VOD film review: Muppets Most Wanted
Ivan Radford | On 29, Dec 2014
Director: James Bobin
Cast: Kermit the Frog, Miss Piggy, Constantine, Ricky Gervais, Ty Burrell, Tina Fey
Watch Muppets Most Wanted online in the UK: Disney+ / TalkTalk TV / iTunes / Prime Video (Buy/Rent) / Google Play
“We’re doing a sequel…” sings Kermit the Frog at the start of Muppets Most Wanted, a sequel to 2011’s The Muppets. It’s par for the course for Jim Henson’s furry creations, who have never been afraid to sidestep convention for a bit of self-aware silliness.
Muppets Most Wanted, then, is just what fans could want. That, in a way, is the problem: the film’s unrestrained embrace of anarchy is, ironically, all too predictable.
The set-up is simple: with no idea what to do for a second movie, the gang find themselves wooed by a nice agent, Dominic Badguy (pronounced “Badgee” – it’s French). Played by Ricky Gervais with minimal Ricky Gervaisness, he’s no Jason Segel or Amy Adams, but proves an amusing human companion for our madcap puppets, steering them from city to city so that he can carry out art heists while the public is distracted.
The villain of the piece, though, is an altogether more inspired choice: Constantine the Frog, who looks exactly the same as Kermit, except for a mole on his cheek. A dab of green face paint and a stick-on mole later, and Constantine has infiltrated the troupe, while Kermit is dragged off to the Russian gulag.
The gulag, run by Tina Fey, is a grim place – but one with a nifty line in chorus numbers. “Welcome to the Big House!” the inmates all sing, with everyone from Jemaine Clements off Flight of the Conchords to Ray Liotta popping up in jumpsuits. Bret McKenzie’s songs continue to be just the right blend of witty and wildly daft – the opening and closing numbers are real standouts – a combination that makes up for what soon feels like an endless parade of celebrity cameos.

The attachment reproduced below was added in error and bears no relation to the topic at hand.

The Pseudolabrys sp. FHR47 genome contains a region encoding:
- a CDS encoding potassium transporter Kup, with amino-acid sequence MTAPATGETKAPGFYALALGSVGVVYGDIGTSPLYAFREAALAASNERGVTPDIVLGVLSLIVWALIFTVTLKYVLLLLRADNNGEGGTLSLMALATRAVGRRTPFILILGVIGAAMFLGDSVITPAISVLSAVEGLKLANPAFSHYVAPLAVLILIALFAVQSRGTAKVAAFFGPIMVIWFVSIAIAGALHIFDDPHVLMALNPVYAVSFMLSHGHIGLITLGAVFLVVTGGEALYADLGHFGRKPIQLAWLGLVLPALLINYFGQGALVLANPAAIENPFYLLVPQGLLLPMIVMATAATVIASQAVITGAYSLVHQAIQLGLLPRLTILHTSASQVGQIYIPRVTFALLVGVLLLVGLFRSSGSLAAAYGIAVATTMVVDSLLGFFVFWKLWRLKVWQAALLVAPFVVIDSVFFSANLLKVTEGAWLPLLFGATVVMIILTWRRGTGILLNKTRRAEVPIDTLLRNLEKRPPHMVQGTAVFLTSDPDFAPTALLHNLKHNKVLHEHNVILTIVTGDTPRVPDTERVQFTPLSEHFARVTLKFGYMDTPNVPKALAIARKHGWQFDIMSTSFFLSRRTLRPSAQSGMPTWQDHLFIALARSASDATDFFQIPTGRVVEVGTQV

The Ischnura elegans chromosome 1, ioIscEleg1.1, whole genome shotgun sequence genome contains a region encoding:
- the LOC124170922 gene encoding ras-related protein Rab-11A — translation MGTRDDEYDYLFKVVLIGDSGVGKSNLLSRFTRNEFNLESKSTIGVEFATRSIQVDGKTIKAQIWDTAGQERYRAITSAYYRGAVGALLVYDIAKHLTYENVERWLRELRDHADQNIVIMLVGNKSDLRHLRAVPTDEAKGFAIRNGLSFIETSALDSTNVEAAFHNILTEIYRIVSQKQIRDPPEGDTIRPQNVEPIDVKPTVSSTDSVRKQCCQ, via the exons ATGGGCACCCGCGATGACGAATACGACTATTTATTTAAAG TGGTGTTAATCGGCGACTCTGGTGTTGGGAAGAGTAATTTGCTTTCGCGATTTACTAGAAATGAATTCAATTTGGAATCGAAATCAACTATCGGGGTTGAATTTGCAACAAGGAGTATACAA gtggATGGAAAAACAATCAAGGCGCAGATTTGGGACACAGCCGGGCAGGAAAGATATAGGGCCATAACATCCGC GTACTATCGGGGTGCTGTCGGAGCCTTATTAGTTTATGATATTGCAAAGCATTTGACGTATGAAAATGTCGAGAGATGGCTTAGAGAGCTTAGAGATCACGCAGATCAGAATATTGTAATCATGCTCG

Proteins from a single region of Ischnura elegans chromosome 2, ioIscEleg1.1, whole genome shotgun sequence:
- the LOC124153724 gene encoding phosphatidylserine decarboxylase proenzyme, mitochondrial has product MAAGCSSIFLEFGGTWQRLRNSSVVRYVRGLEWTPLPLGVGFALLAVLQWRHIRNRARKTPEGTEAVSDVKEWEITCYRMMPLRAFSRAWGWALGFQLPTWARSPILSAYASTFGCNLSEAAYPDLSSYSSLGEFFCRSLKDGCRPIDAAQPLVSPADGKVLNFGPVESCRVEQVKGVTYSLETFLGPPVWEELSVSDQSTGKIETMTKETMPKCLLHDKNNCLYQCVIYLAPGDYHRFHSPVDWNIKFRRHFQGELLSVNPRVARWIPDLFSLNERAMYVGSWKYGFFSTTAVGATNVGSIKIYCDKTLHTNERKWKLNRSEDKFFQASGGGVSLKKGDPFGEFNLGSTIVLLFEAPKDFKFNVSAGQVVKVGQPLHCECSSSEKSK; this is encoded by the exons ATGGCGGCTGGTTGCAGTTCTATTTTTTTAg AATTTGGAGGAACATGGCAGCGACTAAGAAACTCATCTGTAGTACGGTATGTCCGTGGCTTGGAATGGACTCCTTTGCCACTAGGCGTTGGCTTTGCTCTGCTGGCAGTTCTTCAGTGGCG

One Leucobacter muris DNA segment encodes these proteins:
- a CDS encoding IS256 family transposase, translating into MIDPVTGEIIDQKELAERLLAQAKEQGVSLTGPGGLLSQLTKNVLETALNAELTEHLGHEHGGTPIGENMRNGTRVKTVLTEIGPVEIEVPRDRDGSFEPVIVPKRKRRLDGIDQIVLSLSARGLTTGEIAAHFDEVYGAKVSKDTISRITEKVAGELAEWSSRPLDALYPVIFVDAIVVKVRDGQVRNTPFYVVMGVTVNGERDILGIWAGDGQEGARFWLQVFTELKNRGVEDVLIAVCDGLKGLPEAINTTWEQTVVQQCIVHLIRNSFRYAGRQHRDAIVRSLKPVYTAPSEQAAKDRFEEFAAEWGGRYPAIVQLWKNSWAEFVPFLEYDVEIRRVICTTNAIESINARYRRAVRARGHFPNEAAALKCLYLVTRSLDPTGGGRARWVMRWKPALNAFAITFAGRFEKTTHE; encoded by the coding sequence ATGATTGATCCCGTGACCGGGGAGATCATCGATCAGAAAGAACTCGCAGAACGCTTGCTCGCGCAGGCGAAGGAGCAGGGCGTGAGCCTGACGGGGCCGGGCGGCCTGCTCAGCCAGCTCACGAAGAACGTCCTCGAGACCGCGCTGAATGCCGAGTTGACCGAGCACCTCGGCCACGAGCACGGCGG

Fey is fun as the closet-Kermit obsessive, all leather gloves and stern deadpan, while Ty Burrell is fantastic as a gloriously stereotypical French cop, who clashes with the CIA’s Sam the Eagle over everything from lunch breaks to the size of their badges. Others, though, are unnecessary, as James McAvoy turns up as a delivery man, Lady Gaga serves tea, and even Steve Carrell does a stint of guard duty. This string of big names who add nothing to the narrative only distracts from who should be the real stars of the show: the Muppets.
If the cycle of famous friends and Eurotrip heists becomes repetitive, though, director James Bobin makes sure that the giggles keep coming too. Even if it disappoints on a first viewing, re-watches reveal more and more background details to make you smile. The biggest laughs of all, though, stem from Matt Vogel’s performance as Constantine. Also the voice of Robin and Floyd Pepper, Vogel goes full comic Russian for the bad frog, never sounding remotely like Kermit, even as he fools the others. “Hiiii hooooo, Kearmeet the frawggg heeere,” he recites, looking like a puppeteer’s hand just went up the wrong hole.
It’s a joke that doesn’t get old, taking us all the way from an explosive prison escape to a dramatic wedding with a carefully arched eyebrow. If 2011’s The Muppets dealt in nostalgia for the days of old, Muppets Most Wanted is a deliberate return to those 70s and 80s variety show escapades, but one that plays with our expectations in a wonderfully 21st century way: it’s only because we love Kermit so much that this bizarre stranger is so entertaining to watch. Promising cockatoos in Malibu to anyone who will believe him, Constantine is a surreal flourish in a screwball caper that could otherwise seem all too familiar or dated. Yes, the whole affair may be predictable to fans, but so is your reaction to it all: it’s simply very, very funny. Sensational? Sometimes. Inspirational? Not quite. Muppetational? Definitely.
Muppets Most Wanted is available on Disney+, as part of a £5.99 monthly subscription or a £59.99 yearly subscription.